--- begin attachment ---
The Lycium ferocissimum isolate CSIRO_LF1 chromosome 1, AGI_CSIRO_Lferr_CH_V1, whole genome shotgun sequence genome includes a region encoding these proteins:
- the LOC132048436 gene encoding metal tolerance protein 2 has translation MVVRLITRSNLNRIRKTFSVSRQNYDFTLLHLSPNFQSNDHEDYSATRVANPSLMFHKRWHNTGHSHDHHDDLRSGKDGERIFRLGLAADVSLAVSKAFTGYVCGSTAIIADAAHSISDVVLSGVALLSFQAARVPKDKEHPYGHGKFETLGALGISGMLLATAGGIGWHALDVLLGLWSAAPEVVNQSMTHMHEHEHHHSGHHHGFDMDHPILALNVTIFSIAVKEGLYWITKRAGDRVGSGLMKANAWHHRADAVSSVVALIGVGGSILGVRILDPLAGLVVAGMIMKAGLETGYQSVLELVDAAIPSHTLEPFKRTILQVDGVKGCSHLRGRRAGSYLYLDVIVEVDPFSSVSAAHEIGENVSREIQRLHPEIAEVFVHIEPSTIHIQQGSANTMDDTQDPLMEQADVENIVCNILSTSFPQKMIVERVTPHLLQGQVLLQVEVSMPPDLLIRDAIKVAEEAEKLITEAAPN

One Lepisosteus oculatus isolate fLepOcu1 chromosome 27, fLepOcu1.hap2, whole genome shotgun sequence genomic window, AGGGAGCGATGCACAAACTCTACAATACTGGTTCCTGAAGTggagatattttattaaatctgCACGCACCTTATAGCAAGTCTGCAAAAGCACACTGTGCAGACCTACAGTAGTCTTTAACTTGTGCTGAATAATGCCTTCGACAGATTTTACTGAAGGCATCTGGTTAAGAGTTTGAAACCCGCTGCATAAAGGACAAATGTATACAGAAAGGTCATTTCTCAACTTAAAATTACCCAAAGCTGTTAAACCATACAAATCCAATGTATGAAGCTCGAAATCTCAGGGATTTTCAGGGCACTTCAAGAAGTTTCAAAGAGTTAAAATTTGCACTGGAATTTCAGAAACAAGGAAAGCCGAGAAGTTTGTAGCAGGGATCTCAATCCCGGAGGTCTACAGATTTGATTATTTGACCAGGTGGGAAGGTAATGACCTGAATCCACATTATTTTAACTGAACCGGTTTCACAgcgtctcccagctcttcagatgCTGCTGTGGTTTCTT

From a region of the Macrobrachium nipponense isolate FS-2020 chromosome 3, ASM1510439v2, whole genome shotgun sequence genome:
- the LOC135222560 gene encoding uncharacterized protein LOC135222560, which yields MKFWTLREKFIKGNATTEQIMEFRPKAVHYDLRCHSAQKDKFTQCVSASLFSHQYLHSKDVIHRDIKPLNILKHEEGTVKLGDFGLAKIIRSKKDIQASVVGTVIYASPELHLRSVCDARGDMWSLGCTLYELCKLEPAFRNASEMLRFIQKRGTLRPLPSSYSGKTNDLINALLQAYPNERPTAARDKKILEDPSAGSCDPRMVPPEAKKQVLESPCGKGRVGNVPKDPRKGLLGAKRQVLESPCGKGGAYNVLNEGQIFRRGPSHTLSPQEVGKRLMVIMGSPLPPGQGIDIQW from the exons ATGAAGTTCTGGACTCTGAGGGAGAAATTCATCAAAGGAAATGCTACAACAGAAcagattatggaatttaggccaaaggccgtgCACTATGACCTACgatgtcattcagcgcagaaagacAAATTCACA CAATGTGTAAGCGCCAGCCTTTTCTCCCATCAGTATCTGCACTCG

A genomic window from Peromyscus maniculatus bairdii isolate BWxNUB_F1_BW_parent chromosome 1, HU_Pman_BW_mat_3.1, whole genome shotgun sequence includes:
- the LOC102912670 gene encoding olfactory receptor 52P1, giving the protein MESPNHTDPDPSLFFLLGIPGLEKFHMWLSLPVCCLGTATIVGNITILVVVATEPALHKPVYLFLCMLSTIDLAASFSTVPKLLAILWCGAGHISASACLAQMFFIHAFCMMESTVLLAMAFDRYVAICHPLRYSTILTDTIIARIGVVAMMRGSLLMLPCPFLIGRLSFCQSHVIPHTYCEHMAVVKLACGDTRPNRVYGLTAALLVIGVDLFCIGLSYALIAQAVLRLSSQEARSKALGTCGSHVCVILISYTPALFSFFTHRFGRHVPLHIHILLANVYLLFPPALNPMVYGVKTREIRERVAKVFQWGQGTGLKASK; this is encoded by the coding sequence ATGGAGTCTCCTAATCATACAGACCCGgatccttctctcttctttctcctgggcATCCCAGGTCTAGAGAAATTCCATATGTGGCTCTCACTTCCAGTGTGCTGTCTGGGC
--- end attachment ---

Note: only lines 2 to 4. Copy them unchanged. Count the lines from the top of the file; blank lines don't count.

- the LOC132048436 gene encoding metal tolerance protein 2 has translation MVVRLITRSNLNRIRKTFSVSRQNYDFTLLHLSPNFQSNDHEDYSATRVANPSLMFHKRWHNTGHSHDHHDDLRSGKDGERIFRLGLAADVSLAVSKAFTGYVCGSTAIIADAAHSISDVVLSGVALLSFQAARVPKDKEHPYGHGKFETLGALGISGMLLATAGGIGWHALDVLLGLWSAAPEVVNQSMTHMHEHEHHHSGHHHGFDMDHPILALNVTIFSIAVKEGLYWITKRAGDRVGSGLMKANAWHHRADAVSSVVALIGVGGSILGVRILDPLAGLVVAGMIMKAGLETGYQSVLELVDAAIPSHTLEPFKRTILQVDGVKGCSHLRGRRAGSYLYLDVIVEVDPFSSVSAAHEIGENVSREIQRLHPEIAEVFVHIEPSTIHIQQGSANTMDDTQDPLMEQADVENIVCNILSTSFPQKMIVERVTPHLLQGQVLLQVEVSMPPDLLIRDAIKVAEEAEKLITEAAPN

One Lepisosteus oculatus isolate fLepOcu1 chromosome 27, fLepOcu1.hap2, whole genome shotgun sequence genomic window, AGGGAGCGATGCACAAACTCTACAATACTGGTTCCTGAAGTggagatattttattaaatctgCACGCACCTTATAGCAAGTCTGCAAAAGCACACTGTGCAGACCTACAGTAGTCTTTAACTTGTGCTGAATAATGCCTTCGACAGATTTTACTGAAGGCATCTGGTTAAGAGTTTGAAACCCGCTGCATAAAGGACAAATGTATACAGAAAGGTCATTTCTCAACTTAAAATTACCCAAAGCTGTTAAACCATACAAATCCAATGTATGAAGCTCGAAATCTCAGGGATTTTCAGGGCACTTCAAGAAGTTTCAAAGAGTTAAAATTTGCACTGGAATTTCAGAAACAAGGAAAGCCGAGAAGTTTGTAGCAGGGATCTCAATCCCGGAGGTCTACAGATTTGATTATTTGACCAGGTGGGAAGGTAATGACCTGAATCCACATTATTTTAACTGAACCGGTTTCACAgcgtctcccagctcttcagatgCTGCTGTGGTTTCTT

From a region of the Macrobrachium nipponense isolate FS-2020 chromosome 3, ASM1510439v2, whole genome shotgun sequence genome: